this year, and Inst year nearly half a
million had their wages decreased.
The Northumberland (Eng.) Min
ers conciliation Board advanced tne
wages of the workers 1 per cent,
making the rates 30 per cent above
the basis. This is the first advance in
two years.!'
Marine -engineers from Astoria, Se
attle and Portland are considering a
proposition to affiliate with the Ameri
can Federation of Labor.
Russian and Polish printers of Man
hattan, having observed the success. of
the Yiddish printers, who receive a
minimum wage of $24 per week for a
four-hour day, have started a move
ment to organize a union of their own.
The proposed Railway Federation,
the railway auxiliary to the American
Federation of Labor, will send repre
sentatives to the convention to be held
in St. Paul, Minn., in November. All
New Diagonal Serges
We have just stocked a new shipment of
the popular weave in a full line of
colors. Make your selection now, 47
inches wide, at,
$1.25 per Yard
New Broadcloths
Our showing of IMPORTED BROAD
CLOTHS is now most complete and
comprises all the new shades as well
as staple colors. The qualities shown
are unexcelled at the price, being pos
sessed of a beautiful drape in addition
to being thoroughly shrunk and spot
proof. 51 and 56 inches wide. Per (T A A
yard, $2.50 and U.UU
Moire Silks
These are the most popular silks at present, and there seems
to be no doubt that they are to remain in the lead this sea
son and will be a strong favorite next year. We are selling
All-Silk Moire, special, 19 inches wide, at, ftf
per yard vJJ
26 inches wide, at, AA
per yard V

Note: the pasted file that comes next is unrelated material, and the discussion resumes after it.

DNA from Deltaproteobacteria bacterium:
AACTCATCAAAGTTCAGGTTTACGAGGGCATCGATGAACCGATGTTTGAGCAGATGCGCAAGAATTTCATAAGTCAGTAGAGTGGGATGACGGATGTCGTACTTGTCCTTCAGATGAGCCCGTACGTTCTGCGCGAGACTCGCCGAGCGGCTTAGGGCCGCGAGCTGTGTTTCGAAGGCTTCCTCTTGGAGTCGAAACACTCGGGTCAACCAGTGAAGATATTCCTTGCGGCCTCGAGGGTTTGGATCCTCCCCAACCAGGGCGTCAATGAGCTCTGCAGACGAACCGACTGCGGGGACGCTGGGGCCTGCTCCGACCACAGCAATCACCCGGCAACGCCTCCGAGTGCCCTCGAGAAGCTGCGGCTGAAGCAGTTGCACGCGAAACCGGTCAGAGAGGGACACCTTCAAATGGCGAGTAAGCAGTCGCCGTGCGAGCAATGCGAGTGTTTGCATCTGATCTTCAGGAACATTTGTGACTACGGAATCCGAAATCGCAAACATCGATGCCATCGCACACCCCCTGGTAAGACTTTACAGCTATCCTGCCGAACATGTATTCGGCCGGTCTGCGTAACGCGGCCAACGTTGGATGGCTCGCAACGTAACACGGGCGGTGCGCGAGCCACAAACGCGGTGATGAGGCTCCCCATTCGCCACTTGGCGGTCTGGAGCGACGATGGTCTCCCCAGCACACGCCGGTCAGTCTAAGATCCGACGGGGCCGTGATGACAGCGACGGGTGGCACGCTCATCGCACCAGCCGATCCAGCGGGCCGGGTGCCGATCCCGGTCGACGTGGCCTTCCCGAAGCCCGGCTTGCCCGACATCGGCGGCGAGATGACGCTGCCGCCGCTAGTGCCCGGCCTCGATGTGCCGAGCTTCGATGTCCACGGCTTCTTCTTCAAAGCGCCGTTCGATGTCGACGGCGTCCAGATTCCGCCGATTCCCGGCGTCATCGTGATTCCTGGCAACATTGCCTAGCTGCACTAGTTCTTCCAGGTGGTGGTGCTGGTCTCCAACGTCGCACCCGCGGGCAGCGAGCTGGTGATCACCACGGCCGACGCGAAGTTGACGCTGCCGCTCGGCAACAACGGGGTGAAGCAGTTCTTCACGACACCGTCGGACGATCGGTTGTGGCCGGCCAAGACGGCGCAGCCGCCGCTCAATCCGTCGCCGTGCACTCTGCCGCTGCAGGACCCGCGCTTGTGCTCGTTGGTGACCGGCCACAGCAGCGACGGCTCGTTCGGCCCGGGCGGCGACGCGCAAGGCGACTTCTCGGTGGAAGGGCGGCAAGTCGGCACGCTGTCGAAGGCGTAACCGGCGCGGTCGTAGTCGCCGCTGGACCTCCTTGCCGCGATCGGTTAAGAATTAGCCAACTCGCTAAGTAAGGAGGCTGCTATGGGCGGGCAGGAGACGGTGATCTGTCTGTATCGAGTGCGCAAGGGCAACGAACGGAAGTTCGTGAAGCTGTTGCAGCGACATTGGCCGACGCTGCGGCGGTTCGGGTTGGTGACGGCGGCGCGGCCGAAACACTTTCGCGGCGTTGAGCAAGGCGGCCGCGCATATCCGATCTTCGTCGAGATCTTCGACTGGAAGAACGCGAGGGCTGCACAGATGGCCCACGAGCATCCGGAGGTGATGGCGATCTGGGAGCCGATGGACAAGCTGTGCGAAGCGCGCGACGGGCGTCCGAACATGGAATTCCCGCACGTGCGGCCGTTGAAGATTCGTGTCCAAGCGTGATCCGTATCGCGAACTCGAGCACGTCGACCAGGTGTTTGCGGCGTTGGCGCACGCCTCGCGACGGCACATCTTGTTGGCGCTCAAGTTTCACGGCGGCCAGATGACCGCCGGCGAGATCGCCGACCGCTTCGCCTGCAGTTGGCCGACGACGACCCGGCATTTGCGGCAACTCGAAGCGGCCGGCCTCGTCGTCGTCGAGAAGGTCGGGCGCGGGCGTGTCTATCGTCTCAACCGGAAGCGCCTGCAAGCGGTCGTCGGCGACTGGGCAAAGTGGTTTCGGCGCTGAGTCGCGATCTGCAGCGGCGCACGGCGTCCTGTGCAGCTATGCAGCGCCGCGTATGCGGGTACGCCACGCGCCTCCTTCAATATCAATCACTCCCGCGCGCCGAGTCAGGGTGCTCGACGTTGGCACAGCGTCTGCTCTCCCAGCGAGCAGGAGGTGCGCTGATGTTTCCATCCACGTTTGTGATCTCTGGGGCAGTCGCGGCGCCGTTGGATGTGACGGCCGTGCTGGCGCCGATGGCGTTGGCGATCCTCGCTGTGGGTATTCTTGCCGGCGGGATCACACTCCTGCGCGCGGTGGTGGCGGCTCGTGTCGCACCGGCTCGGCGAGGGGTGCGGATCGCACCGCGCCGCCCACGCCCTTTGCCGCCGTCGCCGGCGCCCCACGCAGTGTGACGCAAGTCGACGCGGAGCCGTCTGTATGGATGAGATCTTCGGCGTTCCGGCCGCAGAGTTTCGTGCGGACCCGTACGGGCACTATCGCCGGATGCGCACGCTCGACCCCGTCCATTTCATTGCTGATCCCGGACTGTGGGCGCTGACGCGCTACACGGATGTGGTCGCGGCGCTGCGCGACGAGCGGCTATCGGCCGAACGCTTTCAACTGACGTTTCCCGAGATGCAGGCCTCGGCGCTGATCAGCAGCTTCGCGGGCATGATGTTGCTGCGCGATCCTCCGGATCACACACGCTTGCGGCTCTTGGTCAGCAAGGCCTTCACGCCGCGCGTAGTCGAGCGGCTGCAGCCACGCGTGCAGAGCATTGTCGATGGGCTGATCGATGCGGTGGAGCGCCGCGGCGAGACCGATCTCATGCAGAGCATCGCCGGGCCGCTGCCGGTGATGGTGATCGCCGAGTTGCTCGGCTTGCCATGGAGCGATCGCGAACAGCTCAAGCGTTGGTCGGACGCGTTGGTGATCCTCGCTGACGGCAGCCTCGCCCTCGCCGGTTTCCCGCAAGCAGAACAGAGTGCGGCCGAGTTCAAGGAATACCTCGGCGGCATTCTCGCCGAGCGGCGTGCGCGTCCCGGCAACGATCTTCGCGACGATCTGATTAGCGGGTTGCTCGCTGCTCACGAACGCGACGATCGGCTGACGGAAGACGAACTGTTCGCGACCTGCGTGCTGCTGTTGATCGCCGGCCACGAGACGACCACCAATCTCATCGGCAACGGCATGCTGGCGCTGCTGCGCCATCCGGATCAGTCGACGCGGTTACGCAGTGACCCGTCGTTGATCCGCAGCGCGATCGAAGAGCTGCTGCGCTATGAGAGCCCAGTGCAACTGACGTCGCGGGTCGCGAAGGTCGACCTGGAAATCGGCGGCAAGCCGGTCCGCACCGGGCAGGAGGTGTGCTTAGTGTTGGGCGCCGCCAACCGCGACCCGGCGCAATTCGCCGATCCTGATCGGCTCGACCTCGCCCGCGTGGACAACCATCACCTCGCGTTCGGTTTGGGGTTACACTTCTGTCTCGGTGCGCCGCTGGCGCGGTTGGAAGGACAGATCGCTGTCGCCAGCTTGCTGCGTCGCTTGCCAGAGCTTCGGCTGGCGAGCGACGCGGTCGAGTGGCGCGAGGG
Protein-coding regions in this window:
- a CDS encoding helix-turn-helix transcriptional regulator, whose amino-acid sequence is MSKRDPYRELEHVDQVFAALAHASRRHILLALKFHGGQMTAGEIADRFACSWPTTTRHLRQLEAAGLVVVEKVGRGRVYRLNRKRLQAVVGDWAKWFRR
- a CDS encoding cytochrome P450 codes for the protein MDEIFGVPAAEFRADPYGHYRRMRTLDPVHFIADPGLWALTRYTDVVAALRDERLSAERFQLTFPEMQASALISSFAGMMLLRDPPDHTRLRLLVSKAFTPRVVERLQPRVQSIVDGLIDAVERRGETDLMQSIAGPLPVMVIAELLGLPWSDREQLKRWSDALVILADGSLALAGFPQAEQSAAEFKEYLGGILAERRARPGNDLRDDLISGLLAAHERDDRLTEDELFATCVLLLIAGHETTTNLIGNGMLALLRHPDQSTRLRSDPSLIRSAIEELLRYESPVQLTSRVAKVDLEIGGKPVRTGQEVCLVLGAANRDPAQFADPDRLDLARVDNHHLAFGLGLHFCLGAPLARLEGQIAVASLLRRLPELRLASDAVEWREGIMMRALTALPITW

And other Moires, 19 inch to 36 inch, at, per yard, ftCf
$2.00, $1.75, $1.50, $1.25, $1.00 and OOL
All the new shades and black.
Women's Fall and Winter Hosiery
The completeness of this Department is exceptional as to
good values. In face of the fact that manufacturers are
steadily advancing the prices on staple Hosiery, our prices
were never more reasonable than now.
"Star and Crescent" Hosiery is the best. For years we
have sold these goods to the entire satisfaction of our cus
tomers. "Women's Stainless Black Fine Cotton Hose; full regular
made; every pair warranted. Three weights. 75rr
Per pair iJ
Women's Extra Fine Cotton Hose. Very heavy 'JZf
Lisle. Per pair tJ
Women's Very Fine Extra Special Quality Black
Cotton Hose. Three pair for $1.00, or each OuL
Women's Fast Black Soft Finish Fleeced Hose. f r
Per pair, 35c, 25c and IOC
Women's Fine Full Ribbed Hose. Cood to wear. 7Qn
Per pair tJ
Women's Cashmere Hose. Extra good values at, sn
per pair, 50c, 35c and LDL
Underwear Specials
Women 's Extra Large Union Suits, fine weave, medium fleece ;
sizes 7, 8 and 9. rt 1 f(
Each i ' .UU
Women's Extra Large Cream Union Suits.
Sizes 7, 8 and 9. Each UOL
Women's Heavy Vest and Pants, cream fleece lined; 'J'lrr
35c quality, to close Ow
Boys' Flat Fleece Shirts; odd sizes; 35c quality. ? 1 r
Now at 1 1
Children's Heavy All Wool Pants.
To close, at 1-3 to 1-2 off
Children's Hosiery
School Hose that will stand the hardest wear.
"Wild Boy" Heavy Fine Ribbed. Best Stocking